The Russian Doping Scandal: Everything you Need to Know

6th December 2019
Thinking about a systematic plan created by sports federations to hide the doping of a country's athletes, seems worthy of a fiction film! However, this happened very recently.

The Russian doping scandal shattered the Olympic world less than a decade ago. In the pre-Rio 2016 Olympic Games, and just after the Sochi 2014 Winter Olympics, a scandal of unthinkable magnitudes broke into the international sports scene. At the time, evidence of a systematic fraud plan was exposed to the system for detecting prohibited substances in athletes.

Here’s the inside scoop on Russia’s doping scandal.

What is doping?

As you probably already know, doping is the illegal use of system-enhancing substances in order to improve athletic performance.

To promote equal conditions in sport and clean competition among all participants, both the International Olympic Committee (IOC) and the World Anti-Doping Agency (WADA) make great efforts to develop effective methods of detecting prohibited substances.

WADA and the IOC revise the list of accepted and prohibited substances every so often. They take into account new drugs as well as removing drugs from the list that are no longer considered dangerous.

The Russian doping scandal

Even though international associations go to great lengths to prevent doping, sometimes doping goes undetected.

The Russians developed a complex strategy supported by the government in order to ‘camouflage’ substances supplied to athletes.

This strategy ensured Russian athletes could pass standardized tests without showing positive results. The discovery of this secret meant one of the most dramatic episodes in the history of the sport.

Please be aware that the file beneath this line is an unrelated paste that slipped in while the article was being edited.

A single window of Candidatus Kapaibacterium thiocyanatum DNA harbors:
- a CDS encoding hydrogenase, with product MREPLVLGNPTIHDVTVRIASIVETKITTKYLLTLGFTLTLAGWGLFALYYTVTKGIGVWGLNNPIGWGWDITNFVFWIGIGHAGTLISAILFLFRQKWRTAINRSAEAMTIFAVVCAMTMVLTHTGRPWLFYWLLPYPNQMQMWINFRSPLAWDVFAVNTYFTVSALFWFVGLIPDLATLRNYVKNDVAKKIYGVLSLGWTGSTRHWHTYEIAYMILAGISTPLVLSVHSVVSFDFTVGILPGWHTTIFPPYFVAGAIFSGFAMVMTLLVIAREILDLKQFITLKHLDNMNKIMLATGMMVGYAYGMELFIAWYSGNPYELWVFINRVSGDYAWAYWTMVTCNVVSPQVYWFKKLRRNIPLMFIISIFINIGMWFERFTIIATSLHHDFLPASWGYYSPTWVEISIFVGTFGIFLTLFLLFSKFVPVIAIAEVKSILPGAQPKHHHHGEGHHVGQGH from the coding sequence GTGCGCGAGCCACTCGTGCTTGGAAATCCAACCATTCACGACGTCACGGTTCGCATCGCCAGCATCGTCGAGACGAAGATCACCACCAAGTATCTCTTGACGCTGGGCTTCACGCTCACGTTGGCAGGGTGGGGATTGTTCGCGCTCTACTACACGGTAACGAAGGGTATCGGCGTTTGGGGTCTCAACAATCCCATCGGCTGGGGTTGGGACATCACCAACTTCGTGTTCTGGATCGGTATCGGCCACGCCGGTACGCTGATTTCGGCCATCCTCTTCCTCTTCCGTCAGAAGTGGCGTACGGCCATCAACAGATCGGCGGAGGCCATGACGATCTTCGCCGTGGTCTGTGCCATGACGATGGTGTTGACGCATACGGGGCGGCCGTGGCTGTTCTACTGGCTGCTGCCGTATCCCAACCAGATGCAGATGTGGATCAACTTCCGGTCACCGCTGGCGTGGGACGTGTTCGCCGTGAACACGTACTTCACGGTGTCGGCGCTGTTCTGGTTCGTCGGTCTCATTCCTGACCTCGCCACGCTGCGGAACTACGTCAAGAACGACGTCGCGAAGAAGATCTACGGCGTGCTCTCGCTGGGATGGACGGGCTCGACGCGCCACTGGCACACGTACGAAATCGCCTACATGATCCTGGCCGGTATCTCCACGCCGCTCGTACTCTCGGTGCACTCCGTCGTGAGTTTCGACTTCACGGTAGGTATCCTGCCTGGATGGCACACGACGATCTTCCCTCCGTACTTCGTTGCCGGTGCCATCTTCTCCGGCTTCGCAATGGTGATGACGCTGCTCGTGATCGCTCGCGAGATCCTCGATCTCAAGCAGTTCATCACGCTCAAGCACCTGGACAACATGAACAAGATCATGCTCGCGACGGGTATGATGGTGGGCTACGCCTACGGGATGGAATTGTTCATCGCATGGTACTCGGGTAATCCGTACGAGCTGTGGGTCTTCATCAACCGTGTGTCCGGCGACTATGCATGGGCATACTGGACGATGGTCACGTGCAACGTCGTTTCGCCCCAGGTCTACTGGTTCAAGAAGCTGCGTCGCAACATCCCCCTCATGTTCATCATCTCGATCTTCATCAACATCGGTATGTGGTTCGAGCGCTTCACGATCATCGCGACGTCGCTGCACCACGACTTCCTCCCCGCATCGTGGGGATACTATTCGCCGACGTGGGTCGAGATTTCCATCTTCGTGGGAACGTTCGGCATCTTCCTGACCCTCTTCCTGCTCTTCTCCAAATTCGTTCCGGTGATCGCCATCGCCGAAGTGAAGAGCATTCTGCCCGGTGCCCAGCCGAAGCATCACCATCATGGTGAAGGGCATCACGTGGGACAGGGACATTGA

Russian doping scandal: origin and discovery

The Russian doping scandal arose in the wake of Vitaly Stepanov’s leak. Stepanov was a former employee of the Russian Anti-Doping Agency (RUSADA), and his intel tainted more than a thousand Russian athletes.

The leak included many sports: summer, winter, Paralympics. According to Stepanov, it was a complex and serious issue.

Although the main report that Stepanov sent to WADA gave an account of the irregularities committed between 2011 and 2015, there have also been doubts about previous years. The scandal cast doubts about the first decade of the 2000s, and even the 1980s are being looked into.

World-renowned journal “The New York Times” published the full report. British journalist Nick Harris and Russian athlete Darya Pishchalnikova appeared as documented sources of the failures of the Russian Sports Federation.

More so, another private investigation commissioned by WADA to Richard McLaren in 2016 presented strong evidence of a concealment plan for positive evidence led by Russian security forces.

the russian doping scandal reached all sport disciplines of the russian federation

The protagonists of the scandal

Sergei Portugalov was one of the figures who jumped to the center of the scene with this whole affair.

He’s a chemist who participated in the strategy of the Soviet Union to provide its athletes with steroid drugs that allowed them to perform better during international competitions.

In addition to the huge doubts that have always been raised about the great marks at Moscow’s Olympic Games in 1980, the goal was even more ambitious for Los Angeles 1984.

However, due to other political strains, the Russians decided to boycott the 1984 games and their athletes were a no-show at the event.